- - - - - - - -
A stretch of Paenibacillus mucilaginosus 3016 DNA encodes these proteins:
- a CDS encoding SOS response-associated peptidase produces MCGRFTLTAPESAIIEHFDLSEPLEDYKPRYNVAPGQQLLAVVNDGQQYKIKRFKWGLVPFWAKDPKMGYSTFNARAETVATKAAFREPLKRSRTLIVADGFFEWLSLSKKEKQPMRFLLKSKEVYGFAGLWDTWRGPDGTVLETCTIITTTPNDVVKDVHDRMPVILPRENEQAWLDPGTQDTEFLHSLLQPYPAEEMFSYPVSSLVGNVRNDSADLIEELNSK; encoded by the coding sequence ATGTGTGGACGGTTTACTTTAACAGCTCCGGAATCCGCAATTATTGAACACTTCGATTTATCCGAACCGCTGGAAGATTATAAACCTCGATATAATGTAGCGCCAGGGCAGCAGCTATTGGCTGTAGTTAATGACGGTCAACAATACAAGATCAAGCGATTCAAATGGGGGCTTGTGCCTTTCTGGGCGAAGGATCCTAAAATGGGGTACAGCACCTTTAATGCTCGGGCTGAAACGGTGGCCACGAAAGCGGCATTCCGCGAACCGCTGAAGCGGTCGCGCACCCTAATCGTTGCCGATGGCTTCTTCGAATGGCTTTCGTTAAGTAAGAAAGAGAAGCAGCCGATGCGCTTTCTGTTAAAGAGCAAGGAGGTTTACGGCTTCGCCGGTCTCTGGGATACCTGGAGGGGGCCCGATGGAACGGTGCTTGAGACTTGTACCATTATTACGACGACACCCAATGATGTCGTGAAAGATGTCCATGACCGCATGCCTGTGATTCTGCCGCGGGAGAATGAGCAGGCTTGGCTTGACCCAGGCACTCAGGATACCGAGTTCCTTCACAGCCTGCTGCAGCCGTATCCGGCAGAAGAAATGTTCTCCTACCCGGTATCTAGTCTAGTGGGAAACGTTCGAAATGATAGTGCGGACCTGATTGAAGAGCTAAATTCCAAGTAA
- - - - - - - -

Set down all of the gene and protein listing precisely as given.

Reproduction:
A stretch of Paenibacillus mucilaginosus 3016 DNA encodes these proteins:
- a CDS encoding SOS response-associated peptidase produces MCGRFTLTAPESAIIEHFDLSEPLEDYKPRYNVAPGQQLLAVVNDGQQYKIKRFKWGLVPFWAKDPKMGYSTFNARAETVATKAAFREPLKRSRTLIVADGFFEWLSLSKKEKQPMRFLLKSKEVYGFAGLWDTWRGPDGTVLETCTIITTTPNDVVKDVHDRMPVILPRENEQAWLDPGTQDTEFLHSLLQPYPAEEMFSYPVSSLVGNVRNDSADLIEELNSK; encoded by the coding sequence ATGTGTGGACGGTTTACTTTAACAGCTCCGGAATCCGCAATTATTGAACACTTCGATTTATCCGAACCGCTGGAAGATTATAAACCTCGATATAATGTAGCGCCAGGGCAGCAGCTATTGGCTGTAGTTAATGACGGTCAACAATACAAGATCAAGCGATTCAAATGGGGGCTTGTGCCTTTCTGGGCGAAGGATCCTAAAATGGGGTACAGCACCTTTAATGCTCGGGCTGAAACGGTGGCCACGAAAGCGGCATTCCGCGAACCGCTGAAGCGGTCGCGCACCCTAATCGTTGCCGATGGCTTCTTCGAATGGCTTTCGTTAAGTAAGAAAGAGAAGCAGCCGATGCGCTTTCTGTTAAAGAGCAAGGAGGTTTACGGCTTCGCCGGTCTCTGGGATACCTGGAGGGGGCCCGATGGAACGGTGCTTGAGACTTGTACCATTATTACGACGACACCCAATGATGTCGTGAAAGATGTCCATGACCGCATGCCTGTGATTCTGCCGCGGGAGAATGAGCAGGCTTGGCTTGACCCAGGCACTCAGGATACCGAGTTCCTTCACAGCCTGCTGCAGCCGTATCCGGCAGAAGAAATGTTCTCCTACCCGGTATCTAGTCTAGTGGGAAACGTTCGAAATGATAGTGCGGACCTGATTGAAGAGCTAAATTCCAAGTAA